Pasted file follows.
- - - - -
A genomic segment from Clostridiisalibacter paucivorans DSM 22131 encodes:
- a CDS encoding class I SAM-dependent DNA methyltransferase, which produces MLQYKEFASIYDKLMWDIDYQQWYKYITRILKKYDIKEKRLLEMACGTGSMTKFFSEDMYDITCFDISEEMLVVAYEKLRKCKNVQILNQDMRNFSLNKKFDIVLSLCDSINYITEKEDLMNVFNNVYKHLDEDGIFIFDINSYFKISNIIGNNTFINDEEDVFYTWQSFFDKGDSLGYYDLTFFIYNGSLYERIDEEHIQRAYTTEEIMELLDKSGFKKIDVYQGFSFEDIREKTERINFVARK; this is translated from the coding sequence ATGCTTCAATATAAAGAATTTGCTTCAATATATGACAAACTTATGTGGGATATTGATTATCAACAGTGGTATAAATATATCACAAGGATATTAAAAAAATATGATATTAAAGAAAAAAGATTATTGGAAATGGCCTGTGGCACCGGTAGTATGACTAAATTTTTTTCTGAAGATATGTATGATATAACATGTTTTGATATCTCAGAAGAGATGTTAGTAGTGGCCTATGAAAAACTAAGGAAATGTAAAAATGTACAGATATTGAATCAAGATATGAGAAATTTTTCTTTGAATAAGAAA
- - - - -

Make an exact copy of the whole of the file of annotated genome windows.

A genomic segment from Clostridiisalibacter paucivorans DSM 22131 encodes:
- a CDS encoding class I SAM-dependent DNA methyltransferase, which produces MLQYKEFASIYDKLMWDIDYQQWYKYITRILKKYDIKEKRLLEMACGTGSMTKFFSEDMYDITCFDISEEMLVVAYEKLRKCKNVQILNQDMRNFSLNKKFDIVLSLCDSINYITEKEDLMNVFNNVYKHLDEDGIFIFDINSYFKISNIIGNNTFINDEEDVFYTWQSFFDKGDSLGYYDLTFFIYNGSLYERIDEEHIQRAYTTEEIMELLDKSGFKKIDVYQGFSFEDIREKTERINFVARK; this is translated from the coding sequence ATGCTTCAATATAAAGAATTTGCTTCAATATATGACAAACTTATGTGGGATATTGATTATCAACAGTGGTATAAATATATCACAAGGATATTAAAAAAATATGATATTAAAGAAAAAAGATTATTGGAAATGGCCTGTGGCACCGGTAGTATGACTAAATTTTTTTCTGAAGATATGTATGATATAACATGTTTTGATATCTCAGAAGAGATGTTAGTAGTGGCCTATGAAAAACTAAGGAAATGTAAAAATGTACAGATATTGAATCAAGATATGAGAAATTTTTCTTTGAATAAGAAA